Osteoporosis is known as the “silent disease.” It often lies undetected until a serious accident brings it out of hiding—such as a minor fall that results in a fracture. According to the executive director of the National Osteoporosis Foundation, Judith Cranford, “One in two women and one in four men age 50 and older will suffer an osteoporosis-related fracture.”
What is Osteoporosis?
Bone is a living tissue in need of oxygen and nutrients in order to stay alive and thrive. These nutrients include minerals such as calcium and phosphorus and vitamin D. When bone is healthy, the body’s balance between making bone and losing it is in balance, but when the body begins to lose more than is deposited, brittle and weak bones become evident.
What Causes Osteoporosis?
There are several diseases that increase your risk of developing osteoporosis. These include: rheumatoid arthritis, multiple sclerosis, various cancers, stroke, Parkinson’s disease and diabetes. Various medications may leach calcium from bones and ultimately cause bone loss. These include: chemotherapy drugs, antacids, proton pump inhibitors such as Prilosec, selective serotonin reuptake inhibitors such as Prozac and Zoloft, and steroids. Lifestyle choices are also a contributor to the advent of this disease.
How to Help your Parent
If your parent has been diagnosed with osteoporosis, there are several steps that you, as a family caregiver, providing home health care, can help them take to slow down additional bone loss.
- Diet is critical. A diet high in protein (more than 60g per day) is shown to draw calcium from bones. A diet rich in calcium includes foods such as low-fat milk, yogurt and cheese as well as green leafy vegetables. Calcium and vitamin D are often added to foods such as cereals, breads, juices and even bottled water. One of the best sources of vitamin D is the sun.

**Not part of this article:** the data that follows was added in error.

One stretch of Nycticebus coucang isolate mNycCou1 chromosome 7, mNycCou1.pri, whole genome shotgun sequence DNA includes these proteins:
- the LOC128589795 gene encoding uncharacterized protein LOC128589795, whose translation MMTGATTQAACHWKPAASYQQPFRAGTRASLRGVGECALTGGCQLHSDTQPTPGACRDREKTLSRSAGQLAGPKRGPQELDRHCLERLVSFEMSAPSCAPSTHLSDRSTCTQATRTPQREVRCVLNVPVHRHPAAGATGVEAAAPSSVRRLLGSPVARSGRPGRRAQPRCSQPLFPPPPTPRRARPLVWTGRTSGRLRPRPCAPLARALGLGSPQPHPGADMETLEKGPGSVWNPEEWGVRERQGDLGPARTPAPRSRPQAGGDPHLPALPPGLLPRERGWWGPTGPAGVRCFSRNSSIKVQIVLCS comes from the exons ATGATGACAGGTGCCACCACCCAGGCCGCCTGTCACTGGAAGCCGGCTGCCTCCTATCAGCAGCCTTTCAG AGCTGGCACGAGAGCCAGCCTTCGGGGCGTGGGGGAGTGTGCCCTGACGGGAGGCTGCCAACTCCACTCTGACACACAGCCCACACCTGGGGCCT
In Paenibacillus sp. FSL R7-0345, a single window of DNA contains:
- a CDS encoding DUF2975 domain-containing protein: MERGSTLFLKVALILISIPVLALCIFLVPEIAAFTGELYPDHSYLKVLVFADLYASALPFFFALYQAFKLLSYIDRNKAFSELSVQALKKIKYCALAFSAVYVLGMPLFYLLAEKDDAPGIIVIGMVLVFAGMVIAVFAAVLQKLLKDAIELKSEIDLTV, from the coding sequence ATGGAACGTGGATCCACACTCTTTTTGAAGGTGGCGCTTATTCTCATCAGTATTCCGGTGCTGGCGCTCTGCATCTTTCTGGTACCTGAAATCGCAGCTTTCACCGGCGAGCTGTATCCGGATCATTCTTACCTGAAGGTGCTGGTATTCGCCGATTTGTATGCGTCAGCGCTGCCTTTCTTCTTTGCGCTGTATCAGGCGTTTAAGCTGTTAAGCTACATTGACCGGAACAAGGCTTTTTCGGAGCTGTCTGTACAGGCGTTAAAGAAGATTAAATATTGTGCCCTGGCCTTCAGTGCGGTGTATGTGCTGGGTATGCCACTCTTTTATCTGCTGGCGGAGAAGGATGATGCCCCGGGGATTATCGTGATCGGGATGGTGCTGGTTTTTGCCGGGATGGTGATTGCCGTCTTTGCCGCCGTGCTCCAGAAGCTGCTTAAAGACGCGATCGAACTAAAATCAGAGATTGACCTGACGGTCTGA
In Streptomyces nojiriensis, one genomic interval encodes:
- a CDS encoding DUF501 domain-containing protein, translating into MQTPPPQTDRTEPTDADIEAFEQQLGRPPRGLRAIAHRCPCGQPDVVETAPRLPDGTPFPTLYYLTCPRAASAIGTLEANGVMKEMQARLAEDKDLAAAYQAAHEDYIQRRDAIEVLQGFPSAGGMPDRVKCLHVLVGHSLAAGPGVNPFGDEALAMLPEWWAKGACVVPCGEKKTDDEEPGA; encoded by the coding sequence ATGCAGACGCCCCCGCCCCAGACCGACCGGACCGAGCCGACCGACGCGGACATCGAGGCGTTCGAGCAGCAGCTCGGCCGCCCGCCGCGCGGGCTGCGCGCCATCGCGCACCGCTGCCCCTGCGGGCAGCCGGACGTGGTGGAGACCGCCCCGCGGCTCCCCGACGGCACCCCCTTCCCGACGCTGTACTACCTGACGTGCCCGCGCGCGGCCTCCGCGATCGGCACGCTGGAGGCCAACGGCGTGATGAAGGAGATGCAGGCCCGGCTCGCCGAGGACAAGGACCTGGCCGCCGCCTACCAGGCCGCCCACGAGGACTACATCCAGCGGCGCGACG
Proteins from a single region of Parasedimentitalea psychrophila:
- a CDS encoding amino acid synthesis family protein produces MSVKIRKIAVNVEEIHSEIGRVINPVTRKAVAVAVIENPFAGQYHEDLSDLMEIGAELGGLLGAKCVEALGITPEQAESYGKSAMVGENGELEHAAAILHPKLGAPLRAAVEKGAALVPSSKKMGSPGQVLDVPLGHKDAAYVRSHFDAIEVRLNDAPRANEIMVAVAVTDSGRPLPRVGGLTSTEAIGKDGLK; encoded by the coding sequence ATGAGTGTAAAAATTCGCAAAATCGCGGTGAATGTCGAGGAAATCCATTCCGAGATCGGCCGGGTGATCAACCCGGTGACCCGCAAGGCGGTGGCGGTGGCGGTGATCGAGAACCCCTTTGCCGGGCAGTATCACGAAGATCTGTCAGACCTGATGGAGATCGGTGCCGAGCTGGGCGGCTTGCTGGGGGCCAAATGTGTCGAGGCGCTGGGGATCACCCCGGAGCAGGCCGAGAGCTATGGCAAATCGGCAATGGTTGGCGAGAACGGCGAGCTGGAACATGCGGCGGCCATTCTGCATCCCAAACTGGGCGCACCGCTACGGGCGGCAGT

- Exercise at least 30 minutes a day for 5 days a week. This should incorporate both weight-bearing exercises such as walking or bicycling as well as strength-training.
- If they haven’t already done so, make an appointment with your parent’s primary health care provider to have a bone mineral density test performed.
- If severe, there are some prescription drugs that actually build bone or slow bone loss. Talk with your parent’s physician and be sure to discuss potential side effects.
- Smoking and drinking more than two alcoholic beverages per day increases your chance of developing osteoporosis.
- Many primary health care providers recommended taking a supplement that consists of 1,200 mg of calcium and 400 IU of vitamin D daily. Talk with your parent’s before starting a supplement program.
- Drugs and supplements can interact.
When acting as a family caregiver, providing home health care, be sure to take time to walk through your parent’s home looking for tripping or slipping hazards such as throw rugs or obstacles in commonly used pathways. Ensure that they have good lighting and consider installing grab bars in appropriate places such as in the shower and by the toilet.
If you or an aging loved one are considering Home Health Care Services in Penfield NY, contact the caring staff at Caring Hearts of Rochester today! Serving Rochester, Pittsford, Greece, Webster, Canandaigua, Fairport, Perinton, Penfield, Brighton, Henrietta and surrounding communities. Call 585-245-0134.
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